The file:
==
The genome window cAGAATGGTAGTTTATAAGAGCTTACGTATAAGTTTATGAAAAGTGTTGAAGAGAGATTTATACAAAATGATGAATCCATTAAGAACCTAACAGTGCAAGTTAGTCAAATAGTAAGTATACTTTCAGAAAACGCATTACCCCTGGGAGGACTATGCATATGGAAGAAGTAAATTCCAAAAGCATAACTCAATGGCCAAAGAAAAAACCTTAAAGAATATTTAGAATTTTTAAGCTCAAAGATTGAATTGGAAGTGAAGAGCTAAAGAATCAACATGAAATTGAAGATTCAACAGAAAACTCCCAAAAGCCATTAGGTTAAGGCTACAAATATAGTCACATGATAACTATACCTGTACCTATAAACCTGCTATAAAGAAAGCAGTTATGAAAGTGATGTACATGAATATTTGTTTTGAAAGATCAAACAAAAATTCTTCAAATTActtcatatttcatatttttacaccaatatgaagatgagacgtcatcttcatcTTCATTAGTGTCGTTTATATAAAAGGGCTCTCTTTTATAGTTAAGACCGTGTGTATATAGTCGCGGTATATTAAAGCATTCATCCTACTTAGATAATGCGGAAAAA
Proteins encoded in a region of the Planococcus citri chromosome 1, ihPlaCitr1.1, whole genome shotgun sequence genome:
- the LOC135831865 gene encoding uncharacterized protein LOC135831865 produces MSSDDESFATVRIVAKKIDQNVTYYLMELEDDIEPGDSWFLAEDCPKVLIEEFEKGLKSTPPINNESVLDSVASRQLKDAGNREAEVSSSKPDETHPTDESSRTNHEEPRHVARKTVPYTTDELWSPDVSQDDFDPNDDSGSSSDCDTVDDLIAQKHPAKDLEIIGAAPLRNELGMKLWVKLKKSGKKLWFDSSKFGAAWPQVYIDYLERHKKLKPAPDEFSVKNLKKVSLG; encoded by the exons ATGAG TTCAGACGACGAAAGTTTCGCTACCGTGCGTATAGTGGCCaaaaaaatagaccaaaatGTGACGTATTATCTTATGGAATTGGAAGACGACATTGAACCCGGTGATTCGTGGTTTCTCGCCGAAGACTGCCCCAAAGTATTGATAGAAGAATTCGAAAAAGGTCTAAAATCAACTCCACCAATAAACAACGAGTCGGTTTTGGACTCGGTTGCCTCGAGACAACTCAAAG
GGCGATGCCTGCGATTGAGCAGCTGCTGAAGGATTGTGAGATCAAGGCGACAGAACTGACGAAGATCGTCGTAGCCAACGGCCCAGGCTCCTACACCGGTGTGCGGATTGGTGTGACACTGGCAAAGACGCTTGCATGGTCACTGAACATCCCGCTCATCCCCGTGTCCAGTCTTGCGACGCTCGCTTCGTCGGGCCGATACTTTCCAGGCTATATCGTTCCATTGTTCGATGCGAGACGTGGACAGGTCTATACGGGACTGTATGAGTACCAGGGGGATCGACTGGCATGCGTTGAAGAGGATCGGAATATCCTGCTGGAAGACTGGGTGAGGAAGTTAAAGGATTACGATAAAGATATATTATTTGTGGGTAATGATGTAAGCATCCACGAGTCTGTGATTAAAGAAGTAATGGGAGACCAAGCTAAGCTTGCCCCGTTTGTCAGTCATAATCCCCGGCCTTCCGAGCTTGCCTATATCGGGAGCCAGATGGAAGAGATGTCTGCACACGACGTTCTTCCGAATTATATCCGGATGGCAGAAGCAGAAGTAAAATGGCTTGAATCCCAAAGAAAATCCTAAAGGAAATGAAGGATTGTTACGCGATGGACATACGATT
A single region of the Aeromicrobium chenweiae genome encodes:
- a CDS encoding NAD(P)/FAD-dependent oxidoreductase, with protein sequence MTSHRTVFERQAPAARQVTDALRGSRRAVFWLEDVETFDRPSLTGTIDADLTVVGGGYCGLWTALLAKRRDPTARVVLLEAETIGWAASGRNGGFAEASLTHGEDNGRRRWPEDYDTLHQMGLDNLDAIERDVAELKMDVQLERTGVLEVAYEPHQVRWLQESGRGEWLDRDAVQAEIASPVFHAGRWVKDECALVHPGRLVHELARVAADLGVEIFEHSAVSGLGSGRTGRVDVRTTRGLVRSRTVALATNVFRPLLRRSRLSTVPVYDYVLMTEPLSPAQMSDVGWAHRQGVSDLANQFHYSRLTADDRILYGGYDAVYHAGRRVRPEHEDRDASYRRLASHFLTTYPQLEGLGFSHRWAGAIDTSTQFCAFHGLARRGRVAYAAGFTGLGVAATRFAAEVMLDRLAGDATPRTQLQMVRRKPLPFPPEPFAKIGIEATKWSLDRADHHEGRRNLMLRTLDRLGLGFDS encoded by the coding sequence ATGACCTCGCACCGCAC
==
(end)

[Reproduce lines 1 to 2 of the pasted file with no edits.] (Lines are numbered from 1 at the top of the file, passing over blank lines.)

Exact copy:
The genome window cAGAATGGTAGTTTATAAGAGCTTACGTATAAGTTTATGAAAAGTGTTGAAGAGAGATTTATACAAAATGATGAATCCATTAAGAACCTAACAGTGCAAGTTAGTCAAATAGTAAGTATACTTTCAGAAAACGCATTACCCCTGGGAGGACTATGCATATGGAAGAAGTAAATTCCAAAAGCATAACTCAATGGCCAAAGAAAAAACCTTAAAGAATATTTAGAATTTTTAAGCTCAAAGATTGAATTGGAAGTGAAGAGCTAAAGAATCAACATGAAATTGAAGATTCAACAGAAAACTCCCAAAAGCCATTAGGTTAAGGCTACAAATATAGTCACATGATAACTATACCTGTACCTATAAACCTGCTATAAAGAAAGCAGTTATGAAAGTGATGTACATGAATATTTGTTTTGAAAGATCAAACAAAAATTCTTCAAATTActtcatatttcatatttttacaccaatatgaagatgagacgtcatcttcatcTTCATTAGTGTCGTTTATATAAAAGGGCTCTCTTTTATAGTTAAGACCGTGTGTATATAGTCGCGGTATATTAAAGCATTCATCCTACTTAGATAATGCGGAAAAA
Proteins encoded in a region of the Planococcus citri chromosome 1, ihPlaCitr1.1, whole genome shotgun sequence genome: